BBC Aids virus 'could be weakening' HIV may be modified by the immune system The virus which causes Aids may be getting less powerful, researchers say. A team at the Institute of Tropical Medicine, in Antwerp, compared HIV-1 samples from 1986-89 and 2002-03. They found the newer samples appeared not to multiply as well, and were more sensitive to drugs - some other studies argue they are becoming more resistant. The researchers, writing in the journal Aids, stressed their work in no way meant efforts to prevent the spread of HIV should be scaled down. HIV is still a life-threatening infection Keith Alcorn They were only able to compare 12 samples from each time period, and they were unable fully to tease out any effect that drug therapy may have had on the virus. Hope for future Researcher Dr Eric Artz said: "This was a very preliminary study, but we did find a pretty striking observation in that the viruses from the 2000s are much weaker than the viruses from the eighties. "Obviously this virus is still causing death, or though it may be causing death at a slower rate of progression now. Maybe in another 50 to 60 years we might see this virus not causing death." Keith Alcorn, senior editor at the HIV information charity NAM, said it had been thought that HIV would increase in virulence as it passed through more and more human hosts. But the latest study suggested the opposite is actually true. "What appears to be happening is that by the time HIV passes from one person to another, it has already toned down some of its most pathogenic effects in response to its host's immune system," he said. "So the virus that is passed on is less 'fit' each time. "This would suggest that over several generations, HIV could become less harmful to its human hosts. "However, we are still far from that point - HIV is still a life-threatening infection." Similar trend Dr Marco Vitoria, an HIV expert at the World Health Organization, said other diseases - such as smallpox, TB and syphilis - had shown the same tendency to weaken over time. "There is a natural trend to reach an 'equilibrium' between the agent and the host interests, in order to guarantee concomitant survival for a longer time," he said. However, Dr Vitoria stressed that the latest findings should not lull people into a false sense of security. "This kind of change cannot be adequately measured in years, but in generations," he told the BBC News website. He also questioned whether it was possible to draw firm conclusions from such a small study. Will Nutland, of the charity Terrence Higgins Trust, said: "This latest study adds to the debate on an apparently confusing and contradictory issue. "Some studies suggest recent strains of HIV are more sensitive to drugs while others claim strains are becoming more resistant. "The study adds to the body of evidence but HIV is showing no signs of dying out in the near future."
Well, it looks like it could half be good news.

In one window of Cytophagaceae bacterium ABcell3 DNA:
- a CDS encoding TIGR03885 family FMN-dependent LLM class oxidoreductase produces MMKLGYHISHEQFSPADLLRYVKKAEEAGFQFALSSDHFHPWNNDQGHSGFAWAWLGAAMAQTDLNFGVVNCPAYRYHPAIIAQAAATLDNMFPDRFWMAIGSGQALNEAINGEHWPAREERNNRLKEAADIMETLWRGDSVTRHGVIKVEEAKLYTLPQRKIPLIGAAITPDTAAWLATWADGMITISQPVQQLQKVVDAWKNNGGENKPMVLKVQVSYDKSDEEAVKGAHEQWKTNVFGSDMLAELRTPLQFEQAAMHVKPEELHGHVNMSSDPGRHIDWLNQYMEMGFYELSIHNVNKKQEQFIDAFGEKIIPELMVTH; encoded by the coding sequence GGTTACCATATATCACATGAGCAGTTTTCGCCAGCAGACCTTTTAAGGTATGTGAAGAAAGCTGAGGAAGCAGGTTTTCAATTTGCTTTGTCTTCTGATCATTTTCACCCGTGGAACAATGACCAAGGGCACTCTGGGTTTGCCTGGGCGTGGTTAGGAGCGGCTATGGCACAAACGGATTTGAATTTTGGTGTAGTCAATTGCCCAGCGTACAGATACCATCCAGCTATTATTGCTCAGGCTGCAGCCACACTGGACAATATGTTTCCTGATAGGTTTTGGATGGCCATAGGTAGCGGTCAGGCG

On the other hand, its not exactly conclusive.
I'm way cooler than n0e (who isn't though?)
14th April 2004
sounds like a great thing . but the viruses become quickly resistant so we shouldnt get our hopes up
Yup, as the article said though, they also have results to show that it is getting stronger.
Protection is the way forward!
Its not that they become persistant, per se.
The Human Immuno-deficiency Virus is a rapidly changing, maybe even evolving, virus. That is why there is no vaccine, there is no unversial antibody for the virus. Even worse, most people have a T-cell count that is extremely low, which is obviously part of HIV AIDS. T Cells, if I recall correctly, identify the virus as a pathogen, and then target other white blood cells at it to destroy the virus. Well, with no identification, antibodies can not be made fast enough or in large enough numbers. As much as it sucks, the chances of a vaccine or cure in the near future are very slim.
Evolution at work... Obviously the chance of reproduction (the infection of another host) is higher if the primary host does not die too quickly. On the other hand we may have even more HIV positive patients in the future. Many people also suffer from Hepatitis C and don't even know it.
Wanna go Double Dutch?
9th December 2003
Sounds promissing but it still could turn resistant so we shouldn't cheer before we reached the end of the line. Atleast it might give some hope and that is not a nad thing.
The only AIDs/HIV infected people I feel sorry for are 1. Kids that get it from their parents, and 2. Those who get it from a blood donor.
As for those that can't keep their pants on and get HIV/AIDs, I hope you suffer. :)
Ok, thats a bit over the top.
The people that don't know they have AIDS, or never take the test, they disgust me. The ones, and yes this has happened, who know they have aids and then sleep around to spread it, should be tried for murder and torture.
No! I'm Spamacus!
17th June 2003
Not necessarily great news. When people start hearing that they might not have as much to fear, carelessness sets in. I just hope in the next few decades it's still treated as a deadly virus.
It should be getting weaker. Virus' are like parasites. A parasite that kills its host usually dies with it. The more successful a parasite is the longer its host lives. The same thing is probably happening with the AIDS virus. The successful strains dont kill as quickly or are not as serious, so those strains reproduce more because their hosts last longer. The ebola virus would be an opposite of this because it is not very successful and kills its host before it cant be spread very much. Virus' tend to get weaker the longer they are around. Remember the fever? 200 years ago it was fatal. Now today, with a few exceptions, it just makes you feel like crap.